I find it difficult to live with conviction in a thing that so many people vary in opinion about, or even sway back and forth in their own belief about.
Why is belief in those things that really matter such a problem? Perhaps we are the problem—not that thing we hold onto as our deepest, most important belief.
I am the problem. You are the problem. We are the problem. We have bad eyes. We are myopic. Things aren’t now as they ought to be.
If only we could open our eyes to see Jesus and the Story he has invited us to participate in. Yes, more than a story—a reality. But not less than a story. This is a story which all other stories find their roots and meaning.
What if we saw Jesus for who he really is? In all his earthy glory. What if we really lived out what we believe about the thing that matters?
But how can I really live such a thing out if/when so many vary in their opinions about that thing?
What is the greater apologetic—saying what we believe or living what we believe? Should we really choose between the two?
Perhaps I find it difficult to both live with conviction and to speak with conviction what I believe about the thing that really matters.
Why should I attempt to defend what I believe—even if it’s true and I’m convinced of its truthfulness beyond all comparison?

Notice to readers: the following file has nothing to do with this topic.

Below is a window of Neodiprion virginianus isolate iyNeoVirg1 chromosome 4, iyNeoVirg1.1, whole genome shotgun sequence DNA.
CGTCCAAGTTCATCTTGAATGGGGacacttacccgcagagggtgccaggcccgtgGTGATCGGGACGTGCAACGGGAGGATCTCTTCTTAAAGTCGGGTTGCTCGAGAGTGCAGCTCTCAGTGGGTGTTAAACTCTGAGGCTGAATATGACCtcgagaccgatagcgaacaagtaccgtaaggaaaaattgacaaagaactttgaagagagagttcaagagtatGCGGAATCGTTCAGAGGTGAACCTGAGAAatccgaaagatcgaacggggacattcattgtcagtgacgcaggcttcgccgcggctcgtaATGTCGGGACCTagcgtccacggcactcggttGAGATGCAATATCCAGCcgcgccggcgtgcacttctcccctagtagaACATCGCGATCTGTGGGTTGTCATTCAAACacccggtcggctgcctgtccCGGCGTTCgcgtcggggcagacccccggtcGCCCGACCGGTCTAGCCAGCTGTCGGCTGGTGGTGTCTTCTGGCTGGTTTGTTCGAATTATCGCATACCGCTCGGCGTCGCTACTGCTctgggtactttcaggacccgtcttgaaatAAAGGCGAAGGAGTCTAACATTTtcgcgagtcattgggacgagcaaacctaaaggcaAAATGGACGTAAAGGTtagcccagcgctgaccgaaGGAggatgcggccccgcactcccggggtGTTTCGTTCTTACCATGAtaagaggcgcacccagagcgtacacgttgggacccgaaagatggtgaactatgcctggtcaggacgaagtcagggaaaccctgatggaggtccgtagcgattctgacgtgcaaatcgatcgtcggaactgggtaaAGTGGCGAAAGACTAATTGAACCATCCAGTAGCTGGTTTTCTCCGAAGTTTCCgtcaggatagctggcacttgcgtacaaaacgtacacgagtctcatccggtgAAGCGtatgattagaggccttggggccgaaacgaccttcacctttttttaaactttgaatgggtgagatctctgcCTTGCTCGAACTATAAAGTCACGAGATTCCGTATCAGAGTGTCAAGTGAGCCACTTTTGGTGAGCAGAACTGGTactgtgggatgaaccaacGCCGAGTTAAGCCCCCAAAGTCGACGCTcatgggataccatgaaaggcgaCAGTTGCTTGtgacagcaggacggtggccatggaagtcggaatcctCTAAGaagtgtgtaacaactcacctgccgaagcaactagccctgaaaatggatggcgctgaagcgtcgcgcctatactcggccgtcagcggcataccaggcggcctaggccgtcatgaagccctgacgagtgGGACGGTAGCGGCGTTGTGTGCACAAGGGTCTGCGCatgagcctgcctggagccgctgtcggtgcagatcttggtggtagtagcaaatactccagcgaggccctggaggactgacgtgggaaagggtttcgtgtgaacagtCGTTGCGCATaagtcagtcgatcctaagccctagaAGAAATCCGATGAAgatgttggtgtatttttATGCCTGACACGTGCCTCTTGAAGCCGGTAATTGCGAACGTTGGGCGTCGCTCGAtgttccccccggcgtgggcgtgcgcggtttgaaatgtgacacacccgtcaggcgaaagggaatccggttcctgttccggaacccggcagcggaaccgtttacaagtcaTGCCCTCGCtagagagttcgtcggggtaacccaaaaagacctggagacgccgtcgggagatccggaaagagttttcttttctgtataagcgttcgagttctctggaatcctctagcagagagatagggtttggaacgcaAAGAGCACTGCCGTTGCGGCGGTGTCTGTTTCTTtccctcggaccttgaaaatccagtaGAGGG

Does the truth really need defense? Did Jesus find the need to defend his words and actions? I’m not sure that he did.
But what if the truth is never upheld and defended? How then shall we live?
Okay, then. How now shall we live?
Naked belief is vain, in a listening and watching world.
So, it is belief without the clothing of conviction and action that is a problem.
We are all:
Jesus asks, “Where is your faith?”
God made us, and is remaking us with not only minds and hearts to believe with, but also mouths and hands to display our belief through, for others, in Christ.
Hebrews 11: “By faith, Moses intellectually agreed to everything God commanded.” No. Not quite. Read the text again.
When the Bible talks about a test of faith, it is not referring to a multiple-choice exam on doctrine we must pass.
Faith that is clothed and in its right mind—this is the sane kind of faith. When the Son of Man returns, will he find this kind of faith on the earth? This is a faith that is dressed for action, while it eagerly awaits the coming of the One who will pull the curtain down on this age of faith.
Faith of any kind is deeply personal. I don’t mean individualistic or private (though that of many is). By personal faith, I mean whatever I put my trust in at any given time for fulfillment, refuge, security, provision, strength, and more. It is that which my heart takes hold of with all its might. In this way, my faith is deeply personal and intimate: I trust in __________ and nothing else, or more than anything else.
I believe, Lord. Help my unbelief! Help my problem of faith.
Simon (Peter), “I have prayed for you, that your faith may not fail.” Jesus intercedes for us still, that our faith may not fail.